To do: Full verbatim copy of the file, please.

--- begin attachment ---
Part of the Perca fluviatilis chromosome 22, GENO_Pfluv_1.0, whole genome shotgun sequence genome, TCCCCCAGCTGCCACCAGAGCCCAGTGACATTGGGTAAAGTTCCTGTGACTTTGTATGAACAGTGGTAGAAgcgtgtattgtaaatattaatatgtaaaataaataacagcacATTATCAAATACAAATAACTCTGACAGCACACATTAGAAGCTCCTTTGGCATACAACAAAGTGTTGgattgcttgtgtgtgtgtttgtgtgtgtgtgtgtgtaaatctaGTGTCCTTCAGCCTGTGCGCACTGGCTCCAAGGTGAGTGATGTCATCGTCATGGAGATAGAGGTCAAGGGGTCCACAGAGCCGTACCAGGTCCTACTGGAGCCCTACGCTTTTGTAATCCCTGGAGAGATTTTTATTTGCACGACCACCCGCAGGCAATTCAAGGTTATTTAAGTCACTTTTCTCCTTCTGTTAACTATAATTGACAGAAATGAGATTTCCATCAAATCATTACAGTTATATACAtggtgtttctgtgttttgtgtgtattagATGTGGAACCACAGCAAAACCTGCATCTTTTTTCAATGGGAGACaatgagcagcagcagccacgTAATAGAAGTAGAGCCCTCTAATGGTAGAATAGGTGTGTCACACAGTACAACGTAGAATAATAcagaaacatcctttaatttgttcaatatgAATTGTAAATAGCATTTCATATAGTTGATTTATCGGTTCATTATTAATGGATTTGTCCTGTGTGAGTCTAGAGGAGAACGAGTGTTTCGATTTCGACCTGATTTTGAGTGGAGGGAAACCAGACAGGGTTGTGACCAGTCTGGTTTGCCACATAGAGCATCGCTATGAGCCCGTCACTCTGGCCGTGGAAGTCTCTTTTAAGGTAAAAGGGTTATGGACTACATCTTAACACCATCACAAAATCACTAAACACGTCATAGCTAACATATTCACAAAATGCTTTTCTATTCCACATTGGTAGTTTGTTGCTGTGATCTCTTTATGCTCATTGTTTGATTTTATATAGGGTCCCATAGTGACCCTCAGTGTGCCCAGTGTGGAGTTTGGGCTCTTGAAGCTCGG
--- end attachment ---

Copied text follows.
Part of the Perca fluviatilis chromosome 22, GENO_Pfluv_1.0, whole genome shotgun sequence genome, TCCCCCAGCTGCCACCAGAGCCCAGTGACATTGGGTAAAGTTCCTGTGACTTTGTATGAACAGTGGTAGAAgcgtgtattgtaaatattaatatgtaaaataaataacagcacATTATCAAATACAAATAACTCTGACAGCACACATTAGAAGCTCCTTTGGCATACAACAAAGTGTTGgattgcttgtgtgtgtgtttgtgtgtgtgtgtgtgtaaatctaGTGTCCTTCAGCCTGTGCGCACTGGCTCCAAGGTGAGTGATGTCATCGTCATGGAGATAGAGGTCAAGGGGTCCACAGAGCCGTACCAGGTCCTACTGGAGCCCTACGCTTTTGTAATCCCTGGAGAGATTTTTATTTGCACGACCACCCGCAGGCAATTCAAGGTTATTTAAGTCACTTTTCTCCTTCTGTTAACTATAATTGACAGAAATGAGATTTCCATCAAATCATTACAGTTATATACAtggtgtttctgtgttttgtgtgtattagATGTGGAACCACAGCAAAACCTGCATCTTTTTTCAATGGGAGACaatgagcagcagcagccacgTAATAGAAGTAGAGCCCTCTAATGGTAGAATAGGTGTGTCACACAGTACAACGTAGAATAATAcagaaacatcctttaatttgttcaatatgAATTGTAAATAGCATTTCATATAGTTGATTTATCGGTTCATTATTAATGGATTTGTCCTGTGTGAGTCTAGAGGAGAACGAGTGTTTCGATTTCGACCTGATTTTGAGTGGAGGGAAACCAGACAGGGTTGTGACCAGTCTGGTTTGCCACATAGAGCATCGCTATGAGCCCGTCACTCTGGCCGTGGAAGTCTCTTTTAAGGTAAAAGGGTTATGGACTACATCTTAACACCATCACAAAATCACTAAACACGTCATAGCTAACATATTCACAAAATGCTTTTCTATTCCACATTGGTAGTTTGTTGCTGTGATCTCTTTATGCTCATTGTTTGATTTTATATAGGGTCCCATAGTGACCCTCAGTGTGCCCAGTGTGGAGTTTGGGCTCTTGAAGCTCGG